Sunday, 16 November 2008

Glyndebourne On the Big Screen(s) and Some New Tolkien Linguistic Goodies!!!

Its been a while...but I have been busy in the opera front. I write today about two exciting and very different initiatives of note:

Glyndebourne on Screen
- this is an exciting new intuitive we have at Glyndebourne that is bringing some of our Glyndebourne opera productions to cinemas throughout the UK, United States, Europe and Japan. Now you can experience our current productions of Handel's Giulio Cesare (in a landmark production by the visionary opera director David McVicar), this summer's hit Hansel and Gretel and Rossini's Cenerentola in stunning high definition 5.1 stereo surround sound. The experience of seeing opera on a large screen o is a unique one - where else can you see a really tight close up on a singer as they are performing such a moving aria as Cleopatra's - Lascia ch'io pianga and Da Tempeste sung exquisitely by Glyndebourne's Cleopatra - the excellent Danielle De Niese.

And if you can't get to one of the close to 100 cinemas we are appearing at - you can also view excerpts from the operas on Telegraph TV iincluding the ability to embed these clips and email them to friends - a great way to get an opera party together to go to one of the Glyndebourne Screenings!!!! Here is an example of what you can experience:

On another completely different front - after the excitement of the publishing by the Elvish Linguistic Fellowship of Parma Eldalamberon 17 containing Tolkien's guide to all the "foreign" words in Lord of the Rings there has been a bit of a pause in Tolkien linguistic analysis for the summer. Now the autumn (when it grows dark and there is more time for reading ans study) heralds forth two excellent works for study - the first is the published version of Thorsten Renk's Pedin Edhellen Sindarin Course which has been available as a PDF for some time but can now be purchased as a book to save one from killing many trees by printing out the work. I am half way through and I find his development of an actual course on Sindarin very well constructed with careful consideration (shaded in grey) for areas that are asterix conjecture - it also incorporates findings made from PE 17 including a much more fleshed out version of Tolkien's concept of the verb "to be" and personal pronouns.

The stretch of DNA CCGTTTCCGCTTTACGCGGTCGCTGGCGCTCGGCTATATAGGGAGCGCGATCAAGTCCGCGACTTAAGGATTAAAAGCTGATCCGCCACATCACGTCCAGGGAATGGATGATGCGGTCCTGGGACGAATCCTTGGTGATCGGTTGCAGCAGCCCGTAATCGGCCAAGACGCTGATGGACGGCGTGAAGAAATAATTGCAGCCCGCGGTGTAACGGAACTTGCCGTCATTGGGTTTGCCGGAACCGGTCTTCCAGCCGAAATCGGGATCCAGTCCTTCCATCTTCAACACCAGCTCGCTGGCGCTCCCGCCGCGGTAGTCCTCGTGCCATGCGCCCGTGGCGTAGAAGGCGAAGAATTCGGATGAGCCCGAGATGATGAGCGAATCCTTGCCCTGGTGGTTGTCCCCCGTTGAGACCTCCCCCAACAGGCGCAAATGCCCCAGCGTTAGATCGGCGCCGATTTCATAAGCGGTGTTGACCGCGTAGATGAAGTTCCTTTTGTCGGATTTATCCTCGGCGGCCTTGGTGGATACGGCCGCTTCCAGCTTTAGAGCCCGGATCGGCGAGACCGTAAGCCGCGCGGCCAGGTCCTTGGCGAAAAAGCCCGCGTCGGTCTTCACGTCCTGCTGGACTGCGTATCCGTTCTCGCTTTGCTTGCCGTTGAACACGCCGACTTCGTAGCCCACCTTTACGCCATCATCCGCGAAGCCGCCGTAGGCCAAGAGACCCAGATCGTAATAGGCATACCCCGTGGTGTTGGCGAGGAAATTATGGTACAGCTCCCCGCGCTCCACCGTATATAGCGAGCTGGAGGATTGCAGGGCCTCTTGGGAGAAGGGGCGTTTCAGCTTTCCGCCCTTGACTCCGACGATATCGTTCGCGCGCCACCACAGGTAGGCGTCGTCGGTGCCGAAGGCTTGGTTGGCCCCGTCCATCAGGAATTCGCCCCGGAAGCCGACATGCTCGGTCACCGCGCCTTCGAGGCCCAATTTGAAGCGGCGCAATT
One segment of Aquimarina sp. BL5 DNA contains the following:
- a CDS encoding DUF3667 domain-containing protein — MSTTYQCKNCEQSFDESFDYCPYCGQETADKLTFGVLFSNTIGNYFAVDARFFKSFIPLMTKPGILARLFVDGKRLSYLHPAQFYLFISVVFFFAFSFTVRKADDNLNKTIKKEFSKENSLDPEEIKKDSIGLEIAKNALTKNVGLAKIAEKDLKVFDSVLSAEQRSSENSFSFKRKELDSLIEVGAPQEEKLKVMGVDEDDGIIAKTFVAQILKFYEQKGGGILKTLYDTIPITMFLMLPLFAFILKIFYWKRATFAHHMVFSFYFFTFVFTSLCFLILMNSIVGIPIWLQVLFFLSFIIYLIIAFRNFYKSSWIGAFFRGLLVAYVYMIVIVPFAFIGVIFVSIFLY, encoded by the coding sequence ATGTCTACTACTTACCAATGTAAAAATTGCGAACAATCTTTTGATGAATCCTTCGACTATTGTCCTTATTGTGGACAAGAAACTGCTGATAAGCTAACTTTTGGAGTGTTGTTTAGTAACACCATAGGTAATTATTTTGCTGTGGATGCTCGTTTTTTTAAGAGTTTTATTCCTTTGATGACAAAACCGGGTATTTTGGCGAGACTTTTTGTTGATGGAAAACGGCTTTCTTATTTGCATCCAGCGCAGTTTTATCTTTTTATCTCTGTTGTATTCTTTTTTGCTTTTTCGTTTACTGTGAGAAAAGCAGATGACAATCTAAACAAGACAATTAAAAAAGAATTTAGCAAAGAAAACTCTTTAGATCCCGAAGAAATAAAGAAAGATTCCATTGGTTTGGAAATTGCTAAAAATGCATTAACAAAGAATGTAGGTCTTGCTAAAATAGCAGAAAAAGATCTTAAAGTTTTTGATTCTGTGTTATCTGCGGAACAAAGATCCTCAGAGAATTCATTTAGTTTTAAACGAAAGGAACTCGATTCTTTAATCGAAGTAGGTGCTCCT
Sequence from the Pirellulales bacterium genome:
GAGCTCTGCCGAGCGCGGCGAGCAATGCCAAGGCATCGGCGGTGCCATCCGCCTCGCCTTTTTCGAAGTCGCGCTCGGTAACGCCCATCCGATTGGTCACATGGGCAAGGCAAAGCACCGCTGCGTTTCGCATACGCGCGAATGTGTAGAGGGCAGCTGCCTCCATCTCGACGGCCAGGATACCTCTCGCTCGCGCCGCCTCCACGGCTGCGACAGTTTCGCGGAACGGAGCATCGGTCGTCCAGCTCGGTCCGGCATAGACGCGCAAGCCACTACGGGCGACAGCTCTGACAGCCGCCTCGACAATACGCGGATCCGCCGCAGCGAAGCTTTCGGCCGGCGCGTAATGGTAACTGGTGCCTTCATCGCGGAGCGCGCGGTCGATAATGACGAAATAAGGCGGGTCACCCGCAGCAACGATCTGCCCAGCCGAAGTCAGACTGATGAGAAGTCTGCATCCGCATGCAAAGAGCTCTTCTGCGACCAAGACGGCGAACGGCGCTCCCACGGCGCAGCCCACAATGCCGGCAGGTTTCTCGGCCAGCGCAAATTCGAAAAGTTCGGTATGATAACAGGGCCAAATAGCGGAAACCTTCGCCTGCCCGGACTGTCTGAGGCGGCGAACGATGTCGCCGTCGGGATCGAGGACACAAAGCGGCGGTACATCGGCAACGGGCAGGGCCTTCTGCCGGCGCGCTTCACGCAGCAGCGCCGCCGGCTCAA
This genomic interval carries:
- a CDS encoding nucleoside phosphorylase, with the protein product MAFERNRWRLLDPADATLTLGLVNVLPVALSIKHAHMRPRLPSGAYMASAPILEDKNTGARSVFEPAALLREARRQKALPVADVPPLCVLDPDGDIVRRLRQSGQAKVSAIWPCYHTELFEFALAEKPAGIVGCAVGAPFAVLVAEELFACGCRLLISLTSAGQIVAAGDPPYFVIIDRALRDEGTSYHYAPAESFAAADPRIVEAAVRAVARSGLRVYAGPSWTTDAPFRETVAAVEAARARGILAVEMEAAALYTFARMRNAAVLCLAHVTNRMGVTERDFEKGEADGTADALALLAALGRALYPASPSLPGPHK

Over at E.L.F - they have posted on a new article on their online journal Tengwestie by Helios De Rosario Martinez called Early Ilkorin Phonology. This article analyzes the develop of one of Tolkien's "minor" languages which he developed in the early phase of the development of his mythology - starting with the Book of Lost Tales and into the period when he was at the University of Leeds. Ilkorin is the language of those elves who "never saw the light of Kor" and therefore represents Tolkien's thoughts on that language who lingered in Middle Earth and did not have their tongue mingled with the Valar and/or Elves on the West. In the article Martinez states that Ilkorin was most likley a series of languages that included the language of Doriath (the language of Thingol and Melian).

It is quite interesting to see how Tolkien potentially modeled the phonological and morphology of this language and the development of proto-Germanic including parallel vowel shifts in key stages of its development. Martinez also states in his conclusion that "Ilkorin was supposed to be the germ of the languages of Men and that it changed less than the other tongues of the Elves." This got me thinking about one of Tolkien's languages that I am most interested in - the first language of Man - Taliska - which according to what we know about the language was based on Tolkien's love of Gothic. I did query this to Lambengolmor - the Tolkien linguistic mail group -and was told by ELF editor Carl F. Hostetter that we should revisit this question when the information on Taliska is finally published - Carl indicated that he was working on editing this but that it was going slow (I volunteered to help) - so perhaps in the near future we can compare the language of Taliska with Ilkorin to see how much the Elves who stayed in Middle Earth in the first age had an impact on the development of the languages of Men - the languages we speak to this very day!!

The Tolkien books keep coming - and I am eagerly awaiting my order of The Proceedings from the 2005 Tolkien Society Conference in Birmingham which seems to be coming via Entish post!!!!

No comments:

Blog Archive